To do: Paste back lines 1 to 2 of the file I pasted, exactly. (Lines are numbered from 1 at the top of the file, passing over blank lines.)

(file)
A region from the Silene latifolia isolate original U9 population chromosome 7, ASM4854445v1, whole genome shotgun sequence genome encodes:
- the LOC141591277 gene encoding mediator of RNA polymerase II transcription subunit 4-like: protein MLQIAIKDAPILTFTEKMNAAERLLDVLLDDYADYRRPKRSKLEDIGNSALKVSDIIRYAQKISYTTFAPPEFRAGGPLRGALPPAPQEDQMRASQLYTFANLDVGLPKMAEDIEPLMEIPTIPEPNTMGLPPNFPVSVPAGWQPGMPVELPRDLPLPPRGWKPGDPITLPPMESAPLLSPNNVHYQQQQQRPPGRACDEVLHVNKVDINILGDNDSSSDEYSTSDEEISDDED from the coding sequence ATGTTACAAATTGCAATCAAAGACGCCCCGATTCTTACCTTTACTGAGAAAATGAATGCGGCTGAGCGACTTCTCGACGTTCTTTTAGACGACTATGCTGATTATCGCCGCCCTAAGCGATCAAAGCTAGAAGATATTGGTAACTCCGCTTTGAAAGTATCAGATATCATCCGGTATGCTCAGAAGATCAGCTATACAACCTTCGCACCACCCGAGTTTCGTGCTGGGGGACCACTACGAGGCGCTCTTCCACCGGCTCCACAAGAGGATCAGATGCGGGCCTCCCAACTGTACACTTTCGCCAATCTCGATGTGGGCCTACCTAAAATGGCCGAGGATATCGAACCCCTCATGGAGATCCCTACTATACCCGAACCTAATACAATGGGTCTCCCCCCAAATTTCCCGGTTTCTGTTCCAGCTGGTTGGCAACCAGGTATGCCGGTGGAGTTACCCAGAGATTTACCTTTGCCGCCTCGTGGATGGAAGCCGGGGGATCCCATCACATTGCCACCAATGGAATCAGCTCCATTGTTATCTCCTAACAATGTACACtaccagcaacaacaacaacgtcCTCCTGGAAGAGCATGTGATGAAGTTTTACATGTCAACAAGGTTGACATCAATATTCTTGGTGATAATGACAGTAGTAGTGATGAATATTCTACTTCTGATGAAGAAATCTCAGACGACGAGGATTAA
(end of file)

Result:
A region from the Silene latifolia isolate original U9 population chromosome 7, ASM4854445v1, whole genome shotgun sequence genome encodes:
- the LOC141591277 gene encoding mediator of RNA polymerase II transcription subunit 4-like: protein MLQIAIKDAPILTFTEKMNAAERLLDVLLDDYADYRRPKRSKLEDIGNSALKVSDIIRYAQKISYTTFAPPEFRAGGPLRGALPPAPQEDQMRASQLYTFANLDVGLPKMAEDIEPLMEIPTIPEPNTMGLPPNFPVSVPAGWQPGMPVELPRDLPLPPRGWKPGDPITLPPMESAPLLSPNNVHYQQQQQRPPGRACDEVLHVNKVDINILGDNDSSSDEYSTSDEEISDDED from the coding sequence ATGTTACAAATTGCAATCAAAGACGCCCCGATTCTTACCTTTACTGAGAAAATGAATGCGGCTGAGCGACTTCTCGACGTTCTTTTAGACGACTATGCTGATTATCGCCGCCCTAAGCGATCAAAGCTAGAAGATATTGGTAACTCCGCTTTGAAAGTATCAGATATCATCCGGTATGCTCAGAAGATCAGCTATACAACCTTCGCACCACCCGAGTTTCGTGCTGGGGGACCACTACGAGGCGCTCTTCCACCGGCTCCACAAGAGGATCAGATGCGGGCCTCCCAACTGTACACTTTCGCCAATCTCGATGTGGGCCTACCTAAAATGGCCGAGGATATCGAACCCCTCATGGAGATCCCTACTATACCCGAACCTAATACAATGGGTCTCCCCCCAAATTTCCCGGTTTCTGTTCCAGCTGGTTGGCAACCAGGTATGCCGGTGGAGTTACCCAGAGATTTACCTTTGCCGCCTCGTGGATGGAAGCCGGGGGATCCCATCACATTGCCACCAATGGAATCAGCTCCATTGTTATCTCCTAACAATGTACACtaccagcaacaacaacaacgtcCTCCTGGAAGAGCATGTGATGAAGTTTTACATGTCAACAAGGTTGACATCAATATTCTTGGTGATAATGACAGTAGTAGTGATGAATATTCTACTTCTGATGAAGAAATCTCAGACGACGAGGATTAA